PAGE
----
The tree, which attains an ultimate height of about 25 feet, is more or less densely clothed with elliptical to oblong-obovate, nearly sessile, remotely toothed deep green leaves, varying from 6 to 10 inches or more in length. The small, white, very fragrant flowers, which are produced in fall, are borne in crowded woolly panicles 4 to 7 inches long. The fruit, which ripens in spring, varies in shape from spherical to pyriform, in color from pale yellow to deep orange, and in the best varieties is sometimes 3 inches in length. The skin is thin and smooth, but tougher than that of an apple. The flesh is firm and meaty in some varieties, more melting in others, almost white to salmon-orange in color, juicy, and of a sprightly flavor suggestive of a cherry. The seeds, which are about ¾ inch long and dark brown in color, vary from one to eight or nine in number, four or five being common. They occupy a large amount of space in the center of the fruit, the reduction of the proportion of seed to flesh being one of the points most sought in breeding. The loquat is eaten while fresh or is made into pies, jams, jellies, preserves and the like.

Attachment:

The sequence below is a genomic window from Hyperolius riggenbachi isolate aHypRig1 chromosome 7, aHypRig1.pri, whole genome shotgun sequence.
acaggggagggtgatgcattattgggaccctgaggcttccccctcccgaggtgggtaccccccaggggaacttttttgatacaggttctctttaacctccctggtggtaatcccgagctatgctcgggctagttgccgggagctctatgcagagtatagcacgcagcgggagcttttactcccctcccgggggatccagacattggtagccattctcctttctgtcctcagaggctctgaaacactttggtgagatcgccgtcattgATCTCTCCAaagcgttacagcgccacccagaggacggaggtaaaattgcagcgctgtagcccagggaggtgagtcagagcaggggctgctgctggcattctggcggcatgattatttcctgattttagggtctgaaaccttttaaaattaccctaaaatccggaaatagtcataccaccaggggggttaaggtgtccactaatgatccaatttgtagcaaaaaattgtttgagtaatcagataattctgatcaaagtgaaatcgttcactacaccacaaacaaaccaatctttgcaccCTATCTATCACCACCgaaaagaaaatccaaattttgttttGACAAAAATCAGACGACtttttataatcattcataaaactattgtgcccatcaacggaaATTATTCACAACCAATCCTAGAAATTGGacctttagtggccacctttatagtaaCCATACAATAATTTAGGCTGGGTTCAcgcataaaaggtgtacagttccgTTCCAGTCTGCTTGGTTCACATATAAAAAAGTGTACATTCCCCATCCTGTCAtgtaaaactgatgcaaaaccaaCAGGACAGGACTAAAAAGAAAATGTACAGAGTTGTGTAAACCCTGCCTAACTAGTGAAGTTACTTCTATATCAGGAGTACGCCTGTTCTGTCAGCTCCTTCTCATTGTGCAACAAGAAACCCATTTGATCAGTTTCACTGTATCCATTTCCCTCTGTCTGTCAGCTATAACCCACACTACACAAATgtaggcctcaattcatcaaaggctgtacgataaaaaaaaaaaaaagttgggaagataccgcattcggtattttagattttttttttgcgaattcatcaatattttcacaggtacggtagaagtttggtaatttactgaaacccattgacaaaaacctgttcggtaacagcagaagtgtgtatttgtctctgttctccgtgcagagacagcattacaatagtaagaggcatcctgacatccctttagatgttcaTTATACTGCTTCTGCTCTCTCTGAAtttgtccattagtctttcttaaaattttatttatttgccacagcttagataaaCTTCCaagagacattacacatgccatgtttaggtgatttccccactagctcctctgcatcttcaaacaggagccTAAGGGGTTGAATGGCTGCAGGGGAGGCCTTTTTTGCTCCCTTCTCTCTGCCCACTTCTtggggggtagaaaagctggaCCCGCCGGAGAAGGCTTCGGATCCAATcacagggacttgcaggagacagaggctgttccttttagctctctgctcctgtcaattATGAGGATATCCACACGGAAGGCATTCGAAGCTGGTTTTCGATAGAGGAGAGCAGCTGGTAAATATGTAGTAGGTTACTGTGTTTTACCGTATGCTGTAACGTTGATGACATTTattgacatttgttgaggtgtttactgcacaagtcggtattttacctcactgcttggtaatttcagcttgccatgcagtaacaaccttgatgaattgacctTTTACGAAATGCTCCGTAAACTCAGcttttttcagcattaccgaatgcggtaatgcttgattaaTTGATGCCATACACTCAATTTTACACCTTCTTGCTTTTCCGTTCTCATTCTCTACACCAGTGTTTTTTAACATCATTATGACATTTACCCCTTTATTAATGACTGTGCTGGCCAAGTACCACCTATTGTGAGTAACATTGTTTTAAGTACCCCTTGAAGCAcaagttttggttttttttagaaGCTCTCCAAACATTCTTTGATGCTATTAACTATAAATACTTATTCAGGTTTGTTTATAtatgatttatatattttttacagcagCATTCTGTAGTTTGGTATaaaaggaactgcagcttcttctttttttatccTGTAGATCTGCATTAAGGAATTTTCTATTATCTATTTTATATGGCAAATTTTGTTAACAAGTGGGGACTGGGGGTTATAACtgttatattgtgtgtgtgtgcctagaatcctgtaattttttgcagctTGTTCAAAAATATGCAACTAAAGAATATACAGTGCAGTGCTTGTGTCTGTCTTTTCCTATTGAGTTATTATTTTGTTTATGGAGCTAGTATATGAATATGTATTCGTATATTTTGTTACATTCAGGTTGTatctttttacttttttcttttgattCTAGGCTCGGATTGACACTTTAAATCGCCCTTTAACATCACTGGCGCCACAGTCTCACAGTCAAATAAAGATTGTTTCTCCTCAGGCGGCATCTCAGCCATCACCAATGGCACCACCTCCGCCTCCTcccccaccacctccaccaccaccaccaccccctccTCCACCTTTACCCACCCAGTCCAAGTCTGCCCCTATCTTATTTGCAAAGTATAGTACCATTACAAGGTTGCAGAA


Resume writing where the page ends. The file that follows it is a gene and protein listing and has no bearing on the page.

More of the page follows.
The tree is successful on a wide variety of soils, but has done best on clay loam. Ikeda, a Japanese authority, considers that the fruit reaches its highest degree of perfection when grown near the seacoast. For orchard-planting a piece of well-drained land should be chosen, and the trees set 20 to 24 feet apart. Their culture presents few difficulties; in fact the loquat will thrive and produce good crops with less care than many other fruit trees. It does not require a great amount of fertilizer on reasonably good soils, but leguminous cover-crops have been found highly beneficial. Occasional pruning is required to admit light to the center of the tree, and to keep the branches somewhat thinned out. To obtain fruit of good size and best commercial value, it may be desirable to thin the crop as soon as the young fruits have set, leaving no more in a cluster than the tree can properly mature. Picking for market should be done when the fruit has lost its acidity and is fully ripe; if picked too soon the loquat is quite sour. For jelly only acid fruit is used. When packed in boxes holding about thirty pounds, the fruit can be shipped successfully to nearby markets, but for distant markets smaller packages and great care in packing are necessary.
Pear blight (Bacillus amylovorus) and loquat scab (Fusicladiurn eriobotryae) are at times troublesome in the California orchards, and a borer is reported from Japan which occasionally attacks the tree.